Quit Claim Deed or Quiet Title Action? Does it matter?

Quit Claim Deed vs Quiet Title Action

Is there a difference? And, does it matter?

We get a lot of calls about quit claim deeds and quiet title actions. Many people use these terms interchangeably, but they are NOT the same.

So let’s look at what these terms mean and how they are different from each other.

Quit Claim Deed Quiet Title Action
A quit claim deed is a way to GIVE your interest to somebody else (or for someone else to GIVE his or her interest to you).

It’s quick, easy, fairly inexpensive, and very convenient when it is the right tool to use.


May also be called: quitclaims, quit claim deeds, quickclaims, and quick claim deeds.

A quiet title action is a way to REMOVE somebody else’s interest from your property.

This is a formal lawsuit. It costs more money and takes longer than a quit claim deed.


May also be called: action to quiet title, title confirmation, petition to confirm title, and petition to quiet title.

Which one applies to my situation?

Every situation is different, so you will need to consult with your real estate attorney about the best option for you.

Here is a common situation to illustrate the differences between quit claim deeds and quiet title actions:

Example: After a divorce.

John and Mary have divorced. John has “won” the house in the divorce. The judge may have said that John gets the house, but that doesn’t actually remove Mary’s ownership interest in this property. John needs to take further action to remove Mary’s ownership.

Let’s see how these two methods might apply in this situation:

Plan A: Quit Claim Deed

A quitclaim deed is quick and easy, and a great way to get the job done. John’s real estate lawyer will draft a quitclaim deed, which John sends to Mary. Mary signs the deed in front of a notary and sends it back to John. John’s lawyer records the signed deed with the county land records. Done. Mary no longer has any ownership interest in the property because she has CONVEYED her interest to John.

Plan B: Quiet Title Action

But what happens if Mary disappears after the divorce, so John cannot get her to sign a quitclaim deed? Now, John must call up his real estate lawyer and hire her to pursue a quiet title action to REMOVE Mary’s ownership interest from the house.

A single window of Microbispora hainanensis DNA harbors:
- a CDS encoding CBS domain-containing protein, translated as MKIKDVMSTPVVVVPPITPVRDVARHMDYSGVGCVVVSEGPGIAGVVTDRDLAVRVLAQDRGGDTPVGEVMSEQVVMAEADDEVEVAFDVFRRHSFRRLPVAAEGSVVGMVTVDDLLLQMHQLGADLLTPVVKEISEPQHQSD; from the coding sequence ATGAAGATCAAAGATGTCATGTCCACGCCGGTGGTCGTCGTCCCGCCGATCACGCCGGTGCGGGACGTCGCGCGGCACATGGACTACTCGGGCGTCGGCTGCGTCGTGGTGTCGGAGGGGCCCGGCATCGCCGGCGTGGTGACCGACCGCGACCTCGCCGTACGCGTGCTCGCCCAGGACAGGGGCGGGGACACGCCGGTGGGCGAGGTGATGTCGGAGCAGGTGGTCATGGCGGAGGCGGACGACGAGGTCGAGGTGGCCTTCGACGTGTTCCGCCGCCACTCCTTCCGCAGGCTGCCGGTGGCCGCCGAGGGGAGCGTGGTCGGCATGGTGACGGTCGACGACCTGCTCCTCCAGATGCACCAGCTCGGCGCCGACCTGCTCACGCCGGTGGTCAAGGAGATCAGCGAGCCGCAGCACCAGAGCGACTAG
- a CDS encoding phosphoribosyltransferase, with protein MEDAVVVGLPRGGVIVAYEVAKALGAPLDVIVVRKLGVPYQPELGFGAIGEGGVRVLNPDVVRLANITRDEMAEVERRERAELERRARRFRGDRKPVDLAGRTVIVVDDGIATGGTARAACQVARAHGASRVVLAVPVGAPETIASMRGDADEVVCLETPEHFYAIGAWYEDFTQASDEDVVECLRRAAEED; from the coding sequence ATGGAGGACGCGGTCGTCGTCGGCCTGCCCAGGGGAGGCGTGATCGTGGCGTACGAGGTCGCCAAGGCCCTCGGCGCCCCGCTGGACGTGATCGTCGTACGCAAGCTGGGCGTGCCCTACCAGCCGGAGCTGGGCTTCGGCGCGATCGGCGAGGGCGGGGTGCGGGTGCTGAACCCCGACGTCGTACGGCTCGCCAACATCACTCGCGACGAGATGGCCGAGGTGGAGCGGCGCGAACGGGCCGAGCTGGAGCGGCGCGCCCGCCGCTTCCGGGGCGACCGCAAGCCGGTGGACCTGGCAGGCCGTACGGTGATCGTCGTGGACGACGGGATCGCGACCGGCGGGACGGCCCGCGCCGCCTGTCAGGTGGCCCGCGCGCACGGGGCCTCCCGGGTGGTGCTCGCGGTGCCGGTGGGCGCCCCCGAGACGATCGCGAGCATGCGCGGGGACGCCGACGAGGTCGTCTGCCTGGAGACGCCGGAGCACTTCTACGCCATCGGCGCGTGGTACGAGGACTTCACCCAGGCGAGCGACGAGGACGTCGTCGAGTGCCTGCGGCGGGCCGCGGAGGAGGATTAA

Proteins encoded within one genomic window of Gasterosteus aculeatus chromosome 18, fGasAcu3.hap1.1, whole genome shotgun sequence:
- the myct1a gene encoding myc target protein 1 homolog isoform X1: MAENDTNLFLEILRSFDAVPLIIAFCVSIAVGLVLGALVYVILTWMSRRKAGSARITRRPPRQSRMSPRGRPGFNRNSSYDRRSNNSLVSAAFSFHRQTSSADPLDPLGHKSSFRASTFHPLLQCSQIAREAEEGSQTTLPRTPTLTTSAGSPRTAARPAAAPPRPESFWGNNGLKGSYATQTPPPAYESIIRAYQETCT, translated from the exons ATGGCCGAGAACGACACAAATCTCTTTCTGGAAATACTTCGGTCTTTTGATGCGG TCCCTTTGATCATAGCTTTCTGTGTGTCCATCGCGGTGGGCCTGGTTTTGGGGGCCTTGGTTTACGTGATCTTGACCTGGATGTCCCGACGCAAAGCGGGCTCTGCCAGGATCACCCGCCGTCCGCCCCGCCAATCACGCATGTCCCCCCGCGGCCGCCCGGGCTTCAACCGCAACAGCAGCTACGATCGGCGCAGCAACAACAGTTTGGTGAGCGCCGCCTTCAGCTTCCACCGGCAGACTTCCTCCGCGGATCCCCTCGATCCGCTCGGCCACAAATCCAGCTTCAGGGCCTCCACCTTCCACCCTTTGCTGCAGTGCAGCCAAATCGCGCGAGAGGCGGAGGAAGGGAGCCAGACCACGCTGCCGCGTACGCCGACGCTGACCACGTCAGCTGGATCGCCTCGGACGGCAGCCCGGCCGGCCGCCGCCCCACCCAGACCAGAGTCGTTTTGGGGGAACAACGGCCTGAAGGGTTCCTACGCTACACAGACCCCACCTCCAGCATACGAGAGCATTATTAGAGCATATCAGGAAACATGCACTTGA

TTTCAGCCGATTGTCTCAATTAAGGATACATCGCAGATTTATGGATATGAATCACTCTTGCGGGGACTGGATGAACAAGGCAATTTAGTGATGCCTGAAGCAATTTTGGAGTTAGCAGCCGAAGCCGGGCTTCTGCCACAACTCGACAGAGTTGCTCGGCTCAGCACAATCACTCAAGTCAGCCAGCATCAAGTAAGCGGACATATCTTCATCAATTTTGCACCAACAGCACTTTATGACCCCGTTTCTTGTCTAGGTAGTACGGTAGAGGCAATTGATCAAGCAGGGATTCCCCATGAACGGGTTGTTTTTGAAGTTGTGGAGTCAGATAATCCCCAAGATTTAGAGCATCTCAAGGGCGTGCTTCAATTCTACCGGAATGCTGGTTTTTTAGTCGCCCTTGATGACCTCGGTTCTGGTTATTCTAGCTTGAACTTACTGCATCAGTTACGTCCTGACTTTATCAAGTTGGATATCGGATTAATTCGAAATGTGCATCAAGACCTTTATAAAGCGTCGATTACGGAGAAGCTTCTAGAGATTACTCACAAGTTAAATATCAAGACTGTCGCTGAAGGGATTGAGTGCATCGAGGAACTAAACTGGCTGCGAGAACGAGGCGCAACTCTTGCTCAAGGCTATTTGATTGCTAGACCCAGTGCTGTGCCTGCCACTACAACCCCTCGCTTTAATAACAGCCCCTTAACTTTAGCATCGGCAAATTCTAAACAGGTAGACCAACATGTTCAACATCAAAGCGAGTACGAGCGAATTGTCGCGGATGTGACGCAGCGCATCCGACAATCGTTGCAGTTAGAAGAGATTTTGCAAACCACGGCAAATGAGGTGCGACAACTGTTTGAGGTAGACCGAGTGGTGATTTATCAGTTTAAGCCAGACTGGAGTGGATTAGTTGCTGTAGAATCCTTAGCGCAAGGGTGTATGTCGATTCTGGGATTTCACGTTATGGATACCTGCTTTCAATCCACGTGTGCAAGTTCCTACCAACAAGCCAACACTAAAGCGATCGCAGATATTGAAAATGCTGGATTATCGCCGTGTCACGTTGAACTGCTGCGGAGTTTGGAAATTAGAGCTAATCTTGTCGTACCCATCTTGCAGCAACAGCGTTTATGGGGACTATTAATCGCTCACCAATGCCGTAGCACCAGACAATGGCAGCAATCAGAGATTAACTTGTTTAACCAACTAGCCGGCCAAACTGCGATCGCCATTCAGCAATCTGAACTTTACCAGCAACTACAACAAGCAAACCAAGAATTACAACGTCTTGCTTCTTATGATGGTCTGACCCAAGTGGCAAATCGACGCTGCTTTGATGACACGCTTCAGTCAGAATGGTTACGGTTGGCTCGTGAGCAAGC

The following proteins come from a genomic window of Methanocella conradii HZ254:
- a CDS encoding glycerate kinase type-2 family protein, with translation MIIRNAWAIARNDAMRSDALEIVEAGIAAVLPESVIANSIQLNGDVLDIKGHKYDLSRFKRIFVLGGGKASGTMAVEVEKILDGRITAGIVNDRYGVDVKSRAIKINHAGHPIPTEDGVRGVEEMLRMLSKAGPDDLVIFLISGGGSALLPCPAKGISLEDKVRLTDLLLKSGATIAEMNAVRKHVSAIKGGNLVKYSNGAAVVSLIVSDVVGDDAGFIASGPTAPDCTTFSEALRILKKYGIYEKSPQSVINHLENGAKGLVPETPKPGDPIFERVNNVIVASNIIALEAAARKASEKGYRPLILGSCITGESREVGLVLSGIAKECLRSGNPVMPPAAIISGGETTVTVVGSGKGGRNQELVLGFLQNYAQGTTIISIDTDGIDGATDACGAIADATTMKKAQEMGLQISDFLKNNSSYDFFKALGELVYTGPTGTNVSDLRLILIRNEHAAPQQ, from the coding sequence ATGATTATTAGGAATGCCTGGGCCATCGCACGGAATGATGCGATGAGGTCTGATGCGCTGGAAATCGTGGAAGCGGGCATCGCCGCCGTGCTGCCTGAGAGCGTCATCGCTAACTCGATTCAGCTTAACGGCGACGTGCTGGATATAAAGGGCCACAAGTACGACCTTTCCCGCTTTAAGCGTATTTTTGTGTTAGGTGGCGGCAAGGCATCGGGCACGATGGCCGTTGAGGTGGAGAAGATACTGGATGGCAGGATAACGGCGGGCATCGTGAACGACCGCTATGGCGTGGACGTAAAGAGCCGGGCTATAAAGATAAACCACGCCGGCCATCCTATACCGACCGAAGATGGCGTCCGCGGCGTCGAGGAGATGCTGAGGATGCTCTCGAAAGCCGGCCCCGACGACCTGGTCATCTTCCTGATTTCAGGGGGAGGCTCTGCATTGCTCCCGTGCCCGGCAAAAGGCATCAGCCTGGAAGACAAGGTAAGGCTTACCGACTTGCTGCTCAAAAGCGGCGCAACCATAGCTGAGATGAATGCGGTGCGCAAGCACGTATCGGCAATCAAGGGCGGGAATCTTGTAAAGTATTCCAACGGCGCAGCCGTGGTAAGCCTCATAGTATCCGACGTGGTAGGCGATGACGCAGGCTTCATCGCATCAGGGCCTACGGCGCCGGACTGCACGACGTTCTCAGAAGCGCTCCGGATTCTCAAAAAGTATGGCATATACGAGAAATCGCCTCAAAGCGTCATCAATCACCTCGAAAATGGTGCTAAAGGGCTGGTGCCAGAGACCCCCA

John’s real estate attorney will likely file a formal lawsuit against Mary, asking the judge to remove Mary’s ownership interest from the property. There are rules and statutes to follow and notice requirements to satisfy. The process often takes four or five months, but the length of time can vary tremendously depending upon the facts of the case.

In the end, John will end up with a court order signed by the judge that says Mary no longer has any ownership interest in the property. This order will be recorded in the county land records, just like a deed.

Different Methods, Similar Result

Both methods have a similar end result – Mary’s interest is removed from the property. However, because an action for quiet title is a formal lawsuit, it will cost significantly more and take significantly longer than a simple quitclaim deed.

Not sure what to do?

Both Quitclaim Deeds and Quiet Title Actions are used in many situations beside divorce. If you need help conveying your interest in property to somebody else or if you need help removing somebody else’s interest in your property, contact your local real estate attorney. Do not worry if you cannot remember the correct term, or you are not sure which option is right for your situation. Your real estate attorney will advise you on the best course of action, and will handle all the details.

If you own property in Arkansas and need legal assistance, please contact The Hardin Law Firm, PLC.  For our out-of-state clients, we are available via phone, fax, and email, to assist you with your real estate needs.

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DISCLAIMER: The information contained in this web site is intended to convey general information. It should not be construed as legal advice or opinion. It is not an offer to represent you, nor is it intended to create an attorney-client relationship.

 Last updated: June 13, 2016 at 18:59 pm